South Korea is willing to talk peace with its Stalinist neighbour, President
Lee Myung Bak said Monday, but warned the North Korean regime that it must back up its words with deeds.
"I remind the North that the path toward peace is yet open. The door for dialogue is still open," Lee said in his New Year speech.
"Nuclear weapons and military adventurism must be discarded. The North must work toward peace and cooperation not only with rhetoric but also with deeds."
Relations on the Korean Peninsula deteriorated last year following the sinking of a South Korean warship in March, which Seoul blamed on Pyongyang, and the November shelling of a Southern border island by North Korea.
Seoul had no other option than to beef up its defence after the North's attack on Yeonpyeong Island and would react strongly to further military provocation, Lee said.
He expressed hope for a revival of the six-party talks to end Pyongyang's nuclear weapons programme and vowed to drastically step up economic cooperation with the impoverished communist state, should the North be sincere in its efforts.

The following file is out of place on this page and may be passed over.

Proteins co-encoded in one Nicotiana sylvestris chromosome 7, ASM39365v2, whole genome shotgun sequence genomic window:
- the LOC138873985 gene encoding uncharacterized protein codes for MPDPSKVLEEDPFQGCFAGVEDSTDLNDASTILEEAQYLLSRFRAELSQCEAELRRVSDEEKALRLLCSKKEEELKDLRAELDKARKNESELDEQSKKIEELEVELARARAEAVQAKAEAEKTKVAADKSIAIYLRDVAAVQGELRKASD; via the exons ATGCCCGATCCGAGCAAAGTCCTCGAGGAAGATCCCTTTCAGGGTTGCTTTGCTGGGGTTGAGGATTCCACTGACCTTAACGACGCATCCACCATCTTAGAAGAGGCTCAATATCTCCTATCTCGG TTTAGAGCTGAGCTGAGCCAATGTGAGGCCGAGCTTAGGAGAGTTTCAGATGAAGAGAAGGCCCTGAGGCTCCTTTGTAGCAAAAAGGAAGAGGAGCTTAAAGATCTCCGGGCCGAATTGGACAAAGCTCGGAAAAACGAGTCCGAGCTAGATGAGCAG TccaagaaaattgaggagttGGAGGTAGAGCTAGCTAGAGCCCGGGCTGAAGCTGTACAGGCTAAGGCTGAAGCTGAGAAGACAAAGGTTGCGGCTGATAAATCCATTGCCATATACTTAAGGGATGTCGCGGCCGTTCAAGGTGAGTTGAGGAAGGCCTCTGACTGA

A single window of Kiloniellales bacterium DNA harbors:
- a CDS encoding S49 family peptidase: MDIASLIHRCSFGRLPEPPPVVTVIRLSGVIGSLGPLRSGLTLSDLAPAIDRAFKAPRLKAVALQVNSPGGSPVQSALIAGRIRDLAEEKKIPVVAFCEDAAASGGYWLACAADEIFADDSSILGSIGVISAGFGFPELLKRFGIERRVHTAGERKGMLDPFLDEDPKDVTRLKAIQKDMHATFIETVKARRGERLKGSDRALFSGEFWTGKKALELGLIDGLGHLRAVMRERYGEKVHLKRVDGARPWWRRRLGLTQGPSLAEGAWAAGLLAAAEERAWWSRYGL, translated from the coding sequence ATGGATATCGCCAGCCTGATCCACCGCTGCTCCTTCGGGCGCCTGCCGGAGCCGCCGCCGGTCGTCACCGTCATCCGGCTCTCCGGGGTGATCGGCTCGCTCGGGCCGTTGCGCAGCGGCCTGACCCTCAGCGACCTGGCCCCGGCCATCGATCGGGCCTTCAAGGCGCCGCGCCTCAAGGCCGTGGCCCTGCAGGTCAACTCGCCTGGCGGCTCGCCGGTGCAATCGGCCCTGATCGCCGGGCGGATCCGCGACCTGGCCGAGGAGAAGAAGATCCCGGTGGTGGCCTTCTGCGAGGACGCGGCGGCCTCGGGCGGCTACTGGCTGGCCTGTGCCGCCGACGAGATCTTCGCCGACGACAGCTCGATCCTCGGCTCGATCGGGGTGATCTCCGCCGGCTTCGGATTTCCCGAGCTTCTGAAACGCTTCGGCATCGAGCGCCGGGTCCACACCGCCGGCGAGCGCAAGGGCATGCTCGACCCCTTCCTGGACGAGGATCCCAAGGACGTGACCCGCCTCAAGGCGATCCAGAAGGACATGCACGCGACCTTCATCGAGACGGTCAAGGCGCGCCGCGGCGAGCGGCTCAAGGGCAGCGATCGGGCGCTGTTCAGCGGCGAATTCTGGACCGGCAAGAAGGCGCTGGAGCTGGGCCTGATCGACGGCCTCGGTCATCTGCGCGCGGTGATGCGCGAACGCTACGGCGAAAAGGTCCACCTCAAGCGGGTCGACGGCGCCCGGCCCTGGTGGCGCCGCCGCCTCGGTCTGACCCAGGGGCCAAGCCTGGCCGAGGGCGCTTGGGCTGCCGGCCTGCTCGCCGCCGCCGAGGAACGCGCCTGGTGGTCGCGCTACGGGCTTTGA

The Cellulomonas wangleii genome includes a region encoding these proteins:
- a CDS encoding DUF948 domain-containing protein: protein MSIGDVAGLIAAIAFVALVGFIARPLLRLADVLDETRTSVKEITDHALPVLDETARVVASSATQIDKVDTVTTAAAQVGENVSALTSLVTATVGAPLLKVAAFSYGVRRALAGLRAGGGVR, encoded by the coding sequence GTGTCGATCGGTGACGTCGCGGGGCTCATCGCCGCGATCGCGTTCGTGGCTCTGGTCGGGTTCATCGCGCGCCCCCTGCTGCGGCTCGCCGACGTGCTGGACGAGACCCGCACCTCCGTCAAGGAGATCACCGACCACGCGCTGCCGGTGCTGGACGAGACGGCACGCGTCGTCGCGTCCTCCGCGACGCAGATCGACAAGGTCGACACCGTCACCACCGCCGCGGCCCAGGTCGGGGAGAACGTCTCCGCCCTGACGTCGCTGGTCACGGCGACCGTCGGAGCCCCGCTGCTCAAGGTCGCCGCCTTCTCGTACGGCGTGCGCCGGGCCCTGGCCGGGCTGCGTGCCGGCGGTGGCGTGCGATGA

The remarks mirrored what seemed to be a more conciliatory approach from Pyongyang in the new year, the Yonhap News Agency reported. In a January 1 editorial published in all North Korean newspapers, which is taken as a gauge of the country's foreign policy plans, the regime said confrontation should be defused as soon as possible.
The editorial toned down its usual criticism of the government in Seoul and backed off from threats of military retaliation against military drills conducted by South Korea in December, dpa reported.